Ngā Tamariki o Ngā Hau E Whā Kindergarten - 20/04/2016

1 Evaluation of Ngā Tamariki o Ngā Hau E Whā Kindergarten

How well placed is Ngā Tamariki o Ngā Hau E Whā Kindergarten to promote positive learning outcomes for children?

Not well placed

Requires further development

Well placed

Very well placed

ERO's findings that support this overall judgement are summarised below.

Background

Ngā Tamariki o Ngā Hau e Whā Kindergarten is located in Wairoa. The centre opened in 2014, and was fully licensed in 2015. It caters for up to 45 children aged over two years. The current roll is 43, including 31 Māori children.

This is the first education review of the kindergarten.

The kindergarten is part of the Napier Kindergarten Association, which oversees the operations of 16 kindergartens, including two based in Wairoa. A board of trustees oversees governance for the association with support of the general manager. Two education managers have responsibility for building teacher capability. The experienced head teacher provides strong professional leadership to a cohesive team. A recently appointed Pou Whakarewa Mātauranga supports teachers to develop their knowledge and understanding of te ao Māori. He demonstrates a clear vision for Māori children and their whānau.

The kindergarten serves a diverse range of families from the urban and wider rural communities of the area. The key principles of whakapapa and whakawhanaungatanga are evident in teaching and learning. Upholding the mana of the child and the whānau is integral to centre practices.

This review was part of a cluster of seven reviews in the Napier Kindergarten Association.

The Review Findings

The kindergarten's carefully planned and well-resourced environment enhances the learning programme. Children are supported to engage in activities in which they become explorers, risk-takers and nurturers.

Children's interests and individual needs underpin the kindergarten curriculum. Teachers use deliberate strategies to extend individual interests and address identified needs. Children enjoy learning through play. They relate respectfully and positively with each other and adults. Teachers and children know each other well. Parents and whānau contribute their knowledge to promote children's learning. Children are well supported to self-manage and lead their own learning.

The broad curriculum reflects the kindergarten's commitment to Māori ways of knowing, doing and being. Literacy, maths and science development are emphasised. An intentional focus on wellbeing includes healthy food and physical activity.

Māori children experience success as Māori. All children engage in a curriculum that incorporates te reo me ngā tikanga Māori. This culturally responsive approach includes place-based learning. Centre excursions to local landmarks and the use of narratives affirm children's culture, language and identity. Te ao Māori is reflected through:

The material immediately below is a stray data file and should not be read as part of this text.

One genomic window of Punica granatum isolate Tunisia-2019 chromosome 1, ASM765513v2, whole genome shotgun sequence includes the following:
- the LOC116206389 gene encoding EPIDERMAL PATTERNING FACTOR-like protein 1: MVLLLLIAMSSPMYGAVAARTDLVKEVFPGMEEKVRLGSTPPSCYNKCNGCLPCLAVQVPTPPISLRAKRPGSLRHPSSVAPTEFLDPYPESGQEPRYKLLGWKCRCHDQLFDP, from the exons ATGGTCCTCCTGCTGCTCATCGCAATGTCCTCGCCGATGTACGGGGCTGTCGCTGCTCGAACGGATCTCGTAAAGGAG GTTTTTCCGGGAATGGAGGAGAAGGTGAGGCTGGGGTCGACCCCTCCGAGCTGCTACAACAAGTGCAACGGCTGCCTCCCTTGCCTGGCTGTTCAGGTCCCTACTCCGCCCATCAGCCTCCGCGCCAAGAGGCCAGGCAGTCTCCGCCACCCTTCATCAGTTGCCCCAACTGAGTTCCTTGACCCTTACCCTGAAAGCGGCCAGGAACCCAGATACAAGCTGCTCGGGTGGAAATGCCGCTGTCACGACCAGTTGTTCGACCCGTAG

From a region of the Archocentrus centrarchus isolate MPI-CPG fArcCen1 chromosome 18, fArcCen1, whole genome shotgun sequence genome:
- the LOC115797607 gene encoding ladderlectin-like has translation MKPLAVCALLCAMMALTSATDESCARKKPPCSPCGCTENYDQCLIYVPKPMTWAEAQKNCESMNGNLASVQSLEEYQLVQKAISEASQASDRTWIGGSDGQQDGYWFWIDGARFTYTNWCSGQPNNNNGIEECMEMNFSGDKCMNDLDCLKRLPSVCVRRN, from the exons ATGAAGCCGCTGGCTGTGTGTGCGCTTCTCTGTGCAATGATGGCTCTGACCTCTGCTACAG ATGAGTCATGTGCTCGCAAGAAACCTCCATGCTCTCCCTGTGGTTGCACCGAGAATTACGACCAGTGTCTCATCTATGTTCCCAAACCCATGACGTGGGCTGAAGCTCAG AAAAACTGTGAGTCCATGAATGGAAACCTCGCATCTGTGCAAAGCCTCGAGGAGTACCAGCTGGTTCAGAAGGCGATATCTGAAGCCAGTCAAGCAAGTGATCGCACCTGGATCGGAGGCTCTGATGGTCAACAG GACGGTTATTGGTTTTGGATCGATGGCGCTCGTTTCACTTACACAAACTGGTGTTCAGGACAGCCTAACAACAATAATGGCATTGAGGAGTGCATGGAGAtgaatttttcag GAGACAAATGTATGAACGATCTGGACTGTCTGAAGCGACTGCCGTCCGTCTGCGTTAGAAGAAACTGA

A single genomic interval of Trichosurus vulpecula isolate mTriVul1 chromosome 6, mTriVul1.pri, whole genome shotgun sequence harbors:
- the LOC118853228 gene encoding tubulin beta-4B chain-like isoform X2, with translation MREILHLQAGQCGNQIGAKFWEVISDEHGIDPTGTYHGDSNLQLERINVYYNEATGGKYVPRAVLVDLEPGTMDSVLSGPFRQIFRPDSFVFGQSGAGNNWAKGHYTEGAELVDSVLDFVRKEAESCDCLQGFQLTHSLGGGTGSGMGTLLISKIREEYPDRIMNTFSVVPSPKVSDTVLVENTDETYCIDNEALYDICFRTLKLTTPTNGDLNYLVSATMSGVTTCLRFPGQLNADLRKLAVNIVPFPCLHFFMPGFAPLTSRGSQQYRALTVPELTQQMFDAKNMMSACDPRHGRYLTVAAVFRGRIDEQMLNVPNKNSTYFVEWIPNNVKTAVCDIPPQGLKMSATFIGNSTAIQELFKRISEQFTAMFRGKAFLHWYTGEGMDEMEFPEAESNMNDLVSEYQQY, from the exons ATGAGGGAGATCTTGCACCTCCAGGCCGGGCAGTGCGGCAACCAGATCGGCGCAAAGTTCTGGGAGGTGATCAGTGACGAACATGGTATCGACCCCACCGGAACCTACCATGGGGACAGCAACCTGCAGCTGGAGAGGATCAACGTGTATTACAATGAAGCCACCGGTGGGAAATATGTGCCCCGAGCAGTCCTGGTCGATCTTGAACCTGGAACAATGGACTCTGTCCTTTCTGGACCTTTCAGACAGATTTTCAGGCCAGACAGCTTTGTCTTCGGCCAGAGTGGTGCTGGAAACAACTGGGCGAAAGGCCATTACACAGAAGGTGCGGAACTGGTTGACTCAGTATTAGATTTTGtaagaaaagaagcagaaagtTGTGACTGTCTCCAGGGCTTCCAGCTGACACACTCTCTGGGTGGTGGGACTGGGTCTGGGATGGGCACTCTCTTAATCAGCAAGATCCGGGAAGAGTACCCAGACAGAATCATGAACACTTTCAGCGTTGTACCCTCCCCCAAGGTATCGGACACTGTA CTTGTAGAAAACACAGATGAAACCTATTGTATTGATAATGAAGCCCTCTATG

• the use of Māori expertise in kapa haka

  • effective modelling of te reo me ngā tikanga Māori

  • valuing Māori ways and what children and whānau bring with them.

ERO's evaluation supports the service's next step as continuing to build visiting teachers', educators' and children's knowledge and understanding of te ao Māori.

Children with diverse needs are well supported. Positive relationships with parents, whānau and external agencies enhance this approach.

Children individual profiles are attractively presented. There are good examples of narratives which show children's learning outcomes and complexity of learning over time.

The head teacher leads assessment, planning and evaluation. Effective systems and processes are being developed. Planning is responsive to children's interests and whānau aspirations.

The kindergarten provides information to parents and whānau to support transition to school. Leaders recognise the need to continue to strengthen relationships with local schools.

Staff collaborate closely. Strategic leadership by the head teacher empowers children and staff. Māori staff provide leadership and guidance in building strong links with the community. Appraisal practices continue to develop. Teachers are acknowledged for their individual strengths and development, and encouraged to build their effectiveness.

Self review is deliberately used to create positive changes and improvements for children and their families. Revisiting the impact of change supports teachers' critical reflection and openness to change. There has been an appropriate focus on being flexible and responsive to children's changing interests and needs.

The association enables teachers to use their strengths to respond to children and the parent community. Education managers have played an integral role in establishing the kindergarten and supporting staff capability.

Key Next Steps

Centre management and ERO agree that the following are next steps:

  • further developing internal evaluation to effectively review the quality of teaching practices and programmes